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They're Not Dead Until They're Warm and Dead

They're Not Dead Until They're Warm and Dead

A recent case report in the Prehospital and Disaster Medicine Journal documents the return of spontaneous circulation in a surfer pulled from the water by a rescue team some 90 minutes after entering. 

 

Drowning, Hypothermia and Cardiac Arrest: An 18-year-old Woman with an Automated External Defibrillator Recording.

 

This report describes the case of an 18-year-old woman who was found in the sea suffering from cardiac arrest and hypothermia, 90 minutes after she entered the water to swim. The rescue team used an automated external defibrillator to record prehospital management. This recording showed an isoelectric electrocardiogram followed by a ventricular fibrillation, an unsuccessful defibrillation, and lastly, a return of spontaneous circulation with Osborn wave.

When she was admitted to the intensive care unit two hours later, the woman's central temperature was 28°C. The case is interesting because of several points. First, to the best of the authors' knowledge, this is the only case of cardiac arrest with severe hypothermia followed by a return of spontaneous circulation documented with an automated external defibrillator recording. Second, the hypothermia is an atypical case occurring in the summer. Hypothermia must be considered even in unlikely circumstances, such as summer in the south of France, when ambient temperatures are high.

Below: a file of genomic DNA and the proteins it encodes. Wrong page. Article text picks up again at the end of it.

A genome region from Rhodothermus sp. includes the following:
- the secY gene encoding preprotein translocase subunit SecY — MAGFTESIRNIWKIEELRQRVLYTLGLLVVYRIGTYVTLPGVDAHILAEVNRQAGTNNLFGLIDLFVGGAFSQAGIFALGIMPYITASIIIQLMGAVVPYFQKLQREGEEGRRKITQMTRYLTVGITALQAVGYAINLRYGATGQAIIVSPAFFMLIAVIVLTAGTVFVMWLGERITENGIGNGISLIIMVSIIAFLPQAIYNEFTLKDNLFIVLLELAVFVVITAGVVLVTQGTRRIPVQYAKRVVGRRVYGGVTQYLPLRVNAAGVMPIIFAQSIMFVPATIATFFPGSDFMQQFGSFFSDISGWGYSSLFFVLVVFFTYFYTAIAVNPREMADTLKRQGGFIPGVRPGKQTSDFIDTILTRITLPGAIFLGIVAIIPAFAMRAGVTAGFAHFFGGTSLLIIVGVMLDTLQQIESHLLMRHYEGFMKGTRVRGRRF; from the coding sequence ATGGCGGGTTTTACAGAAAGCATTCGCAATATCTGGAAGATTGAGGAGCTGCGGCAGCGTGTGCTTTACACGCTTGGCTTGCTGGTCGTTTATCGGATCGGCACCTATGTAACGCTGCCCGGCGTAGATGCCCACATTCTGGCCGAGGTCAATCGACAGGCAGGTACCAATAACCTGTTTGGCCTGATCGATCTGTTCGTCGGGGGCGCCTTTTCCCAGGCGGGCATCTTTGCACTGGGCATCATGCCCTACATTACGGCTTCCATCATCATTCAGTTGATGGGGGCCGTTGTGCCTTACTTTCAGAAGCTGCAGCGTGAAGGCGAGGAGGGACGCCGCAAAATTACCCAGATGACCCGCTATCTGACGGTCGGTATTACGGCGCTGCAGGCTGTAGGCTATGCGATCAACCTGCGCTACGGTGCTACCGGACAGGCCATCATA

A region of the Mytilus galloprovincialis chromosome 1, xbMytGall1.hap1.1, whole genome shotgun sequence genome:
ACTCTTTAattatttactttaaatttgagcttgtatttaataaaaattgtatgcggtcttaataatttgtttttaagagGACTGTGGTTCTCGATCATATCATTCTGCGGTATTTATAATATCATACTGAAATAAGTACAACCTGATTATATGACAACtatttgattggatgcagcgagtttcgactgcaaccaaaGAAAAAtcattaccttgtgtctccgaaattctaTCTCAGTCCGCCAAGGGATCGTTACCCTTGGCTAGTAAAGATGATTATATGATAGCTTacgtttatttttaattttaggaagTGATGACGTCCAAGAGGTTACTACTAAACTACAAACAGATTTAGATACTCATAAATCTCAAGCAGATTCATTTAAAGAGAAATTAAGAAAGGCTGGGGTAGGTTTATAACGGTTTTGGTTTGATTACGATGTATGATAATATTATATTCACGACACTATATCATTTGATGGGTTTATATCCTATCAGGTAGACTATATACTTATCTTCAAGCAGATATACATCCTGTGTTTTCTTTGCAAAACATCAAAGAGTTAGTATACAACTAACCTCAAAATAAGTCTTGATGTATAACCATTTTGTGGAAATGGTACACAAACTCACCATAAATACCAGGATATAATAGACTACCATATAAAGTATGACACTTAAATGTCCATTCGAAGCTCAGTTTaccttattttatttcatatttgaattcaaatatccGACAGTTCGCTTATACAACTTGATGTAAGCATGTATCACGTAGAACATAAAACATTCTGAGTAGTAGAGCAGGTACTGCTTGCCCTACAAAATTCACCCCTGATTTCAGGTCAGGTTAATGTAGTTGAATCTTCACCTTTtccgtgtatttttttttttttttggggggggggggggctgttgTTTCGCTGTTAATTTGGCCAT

Lastly, after three days, the patient recovered successfully from cardiopulmonary arrest without cerebral dysfunction.

Claret P-G , Bobbia X , Dingemans G , Onde O , Sebbane M , de La Coussaye J-E . Drowning, hypothermia and cardiac arrest: an 18-year-old woman with an automated external defibrillator recording. Prehosp Disaster Med. 2013;28(5):1-3 .

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